Design system libraries are the place for shared design patterns (such as colors, text styles, assets, and Components) that allow teams to build high quality, consistent prototypes. This empowers users to save time while keeping projects steadily on-brand. With DS libraries, you can also create a fully-documented Design System.

Data
For a lot of designers, Lorem Ipsum is still a go-to placeholder for text. Still, for some projects, Latin copy isn't preferable – even at the mockup stage.

Another great feature of UXPin is that enables users to add real content to their wireframes and prototypes using the Data feature. Upload JSON, CSV or URLs and demo a prototype that's even closer to the finished product. If you're early in the process and want to use filler for placement, UXPin also has a database of placeholder components, from mock names to dummy credit card numbers.

One other notable feature is stock photography. Most platforms don't provide direct access to image libraries, which can be essential to developing a finished prototype. UXPin lets you upload photos directly from their partner, Unsplash. This integration may seem like a small thing, but it can accelerate the entire design process from idea to execution by enabling users to work fluidly in a single, unified platform.

UXPin Review: Elevate Design with All-in-one Prototyping and Wireframing

Make Your Designs Interactive
Once you build the static version of your prototype, you can use states to add interactive elements such as text fields, checkboxes, and radio buttons.

In UXPin, each element can have several states with a different set of properties and interactions. For example, you’ll be able to create a single button that has a default, hover, active and disabled state – and then switch between these states once a specific action is triggered. States also let you build complex components like drop-down menus or navigations.

For each state, you can determine an alternative set of properties. In the case of a button, it could be a different fill and content. The important fact is that you’ll still have the same elements, just with various styling options.

UXPin Review: Elevate Design with All-in-one Prototyping and Wireframing


Import from Sketch
One cool feature of UXPin is its ability to import from Sketch, which is an incredibly popular design tool. It seems like the UXPin team really understands the value that other applications play in the design ecosystem, and they’ve made it easier to build meaningful connections.

Importing designs from Sketch to UXPin is just a simple drag-and-drop. UXPin keeps all of your layers intact, so you can pick up exactly where you left off and turn them into fully interactive online prototypes.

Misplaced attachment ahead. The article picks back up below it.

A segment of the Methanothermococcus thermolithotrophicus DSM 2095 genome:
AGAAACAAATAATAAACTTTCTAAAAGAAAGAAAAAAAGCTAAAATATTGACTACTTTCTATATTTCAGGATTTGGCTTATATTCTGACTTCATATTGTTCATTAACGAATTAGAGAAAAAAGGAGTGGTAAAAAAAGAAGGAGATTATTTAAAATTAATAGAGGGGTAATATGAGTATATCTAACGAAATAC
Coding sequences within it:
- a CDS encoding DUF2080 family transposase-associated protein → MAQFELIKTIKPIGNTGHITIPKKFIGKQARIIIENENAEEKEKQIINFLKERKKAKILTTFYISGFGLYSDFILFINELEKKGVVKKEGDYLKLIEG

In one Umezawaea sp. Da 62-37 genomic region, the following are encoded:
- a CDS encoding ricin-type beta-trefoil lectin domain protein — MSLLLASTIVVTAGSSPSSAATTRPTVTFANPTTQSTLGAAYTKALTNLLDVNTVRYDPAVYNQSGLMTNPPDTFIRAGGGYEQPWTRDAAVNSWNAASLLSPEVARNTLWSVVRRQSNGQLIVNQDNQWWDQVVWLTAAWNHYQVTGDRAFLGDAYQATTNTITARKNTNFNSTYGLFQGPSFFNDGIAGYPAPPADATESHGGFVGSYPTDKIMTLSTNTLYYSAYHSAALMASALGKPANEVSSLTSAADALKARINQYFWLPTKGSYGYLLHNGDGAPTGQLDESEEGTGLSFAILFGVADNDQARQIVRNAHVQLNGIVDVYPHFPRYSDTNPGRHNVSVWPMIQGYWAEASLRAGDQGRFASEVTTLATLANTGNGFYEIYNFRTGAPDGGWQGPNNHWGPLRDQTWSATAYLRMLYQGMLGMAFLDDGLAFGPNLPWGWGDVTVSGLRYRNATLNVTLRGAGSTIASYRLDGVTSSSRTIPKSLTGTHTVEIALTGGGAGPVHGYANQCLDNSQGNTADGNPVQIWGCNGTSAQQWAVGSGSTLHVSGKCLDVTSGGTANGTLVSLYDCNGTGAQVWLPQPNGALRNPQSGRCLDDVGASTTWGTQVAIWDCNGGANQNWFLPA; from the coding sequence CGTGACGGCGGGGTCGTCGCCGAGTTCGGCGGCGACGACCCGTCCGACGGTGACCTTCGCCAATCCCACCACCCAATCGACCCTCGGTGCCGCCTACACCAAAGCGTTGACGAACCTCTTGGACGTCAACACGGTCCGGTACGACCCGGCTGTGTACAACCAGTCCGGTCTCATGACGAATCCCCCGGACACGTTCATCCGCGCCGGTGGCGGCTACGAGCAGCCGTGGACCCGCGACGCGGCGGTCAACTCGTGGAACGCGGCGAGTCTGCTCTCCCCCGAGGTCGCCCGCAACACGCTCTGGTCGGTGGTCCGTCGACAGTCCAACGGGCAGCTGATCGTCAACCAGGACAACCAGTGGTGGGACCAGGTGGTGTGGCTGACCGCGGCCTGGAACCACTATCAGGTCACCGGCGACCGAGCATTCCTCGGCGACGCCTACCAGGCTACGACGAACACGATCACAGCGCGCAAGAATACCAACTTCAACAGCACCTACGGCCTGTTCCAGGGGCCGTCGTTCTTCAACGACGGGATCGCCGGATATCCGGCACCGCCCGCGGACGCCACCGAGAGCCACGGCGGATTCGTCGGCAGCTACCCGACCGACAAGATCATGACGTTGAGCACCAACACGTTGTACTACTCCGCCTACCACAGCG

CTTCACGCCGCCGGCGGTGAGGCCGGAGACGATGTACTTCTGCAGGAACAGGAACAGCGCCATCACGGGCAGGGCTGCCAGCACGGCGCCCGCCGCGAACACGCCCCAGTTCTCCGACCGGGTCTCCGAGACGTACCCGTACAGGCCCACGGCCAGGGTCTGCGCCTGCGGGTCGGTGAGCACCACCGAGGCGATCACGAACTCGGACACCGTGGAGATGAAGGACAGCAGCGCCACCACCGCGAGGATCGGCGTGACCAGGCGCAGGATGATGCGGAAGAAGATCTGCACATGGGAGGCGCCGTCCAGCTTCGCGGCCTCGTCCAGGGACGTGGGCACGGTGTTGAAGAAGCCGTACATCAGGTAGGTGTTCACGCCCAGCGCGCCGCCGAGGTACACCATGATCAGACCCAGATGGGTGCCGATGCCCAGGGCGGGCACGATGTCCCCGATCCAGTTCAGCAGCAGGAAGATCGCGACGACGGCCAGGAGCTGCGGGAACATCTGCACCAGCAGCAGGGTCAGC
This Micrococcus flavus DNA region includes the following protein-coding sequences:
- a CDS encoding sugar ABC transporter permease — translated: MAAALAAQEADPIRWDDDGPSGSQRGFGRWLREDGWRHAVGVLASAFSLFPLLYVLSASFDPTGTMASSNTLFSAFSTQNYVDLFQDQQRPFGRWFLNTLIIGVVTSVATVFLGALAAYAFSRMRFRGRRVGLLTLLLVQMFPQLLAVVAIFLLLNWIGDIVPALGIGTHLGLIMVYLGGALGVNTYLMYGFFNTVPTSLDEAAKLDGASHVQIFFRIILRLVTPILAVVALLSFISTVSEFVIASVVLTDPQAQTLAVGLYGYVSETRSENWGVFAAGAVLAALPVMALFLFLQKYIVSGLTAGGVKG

Easy Collaboration
UXPin is a cloud-based tool that works on any operating system – so you and your teammates can collaborate in real-time. As we've already mentioned, it effectively "unites" designers and developers, even if they use Mac and Windows systems. You can even take your collaboration to the next level with in-app commenting, allowing you to tag your teammates in comments and keep them in the loop when you're working on the same prototype.

You can also make the most of your collaborative design process and invite your team, stakeholders, and reviewers to work with you. It's incredibly simple to set their permissions via User Management and control what they can see and do.

Preview Designs on Mobile
With the UXPin Mirror app, you can effortlessly preview your prototypes on mobile devices to see how they look and behave. As you make changes in the editor, the prototype on your mobile device will update on the fly.

Another nifty feature: you can download the UXPin app from Google Play or App Store and see exactly how your designs look on mobile devices.

UXPin Review: Elevate Design with All-in-one Prototyping and Wireframing

Pricing

UXPin Review: Elevate Design with All-in-one Prototyping and Wireframing

UXPin offers two types of pricing: monthly and annual. There are four tiers:

Basic Plan
Get everything you’ll need for wireframing and prototyping, including animations, interactions, and states. Basic also offers:

  • Version history for saving iterations of your designs and retrieving them at will.
  • Export function for moving your designs to PDF, PNG, and HTML.
  • Stakeholder approval for sharing your prototypes with your team or customers, gathering feedback, and obtaining the all-important "OK" to proceed.
UXPin Review: Elevate Design with All-in-one Prototyping and Wireframing
  • Comments and assignments for keeping your team and stakeholders connected around feedback and assigning specific tasks.
  • Password protected views for securing your prototypes with a password.

The Basic Plan is $24 per month but offers a discounted rate of $13 per month with an annual plan.

Advanced
Everything from the Basic plan, plus: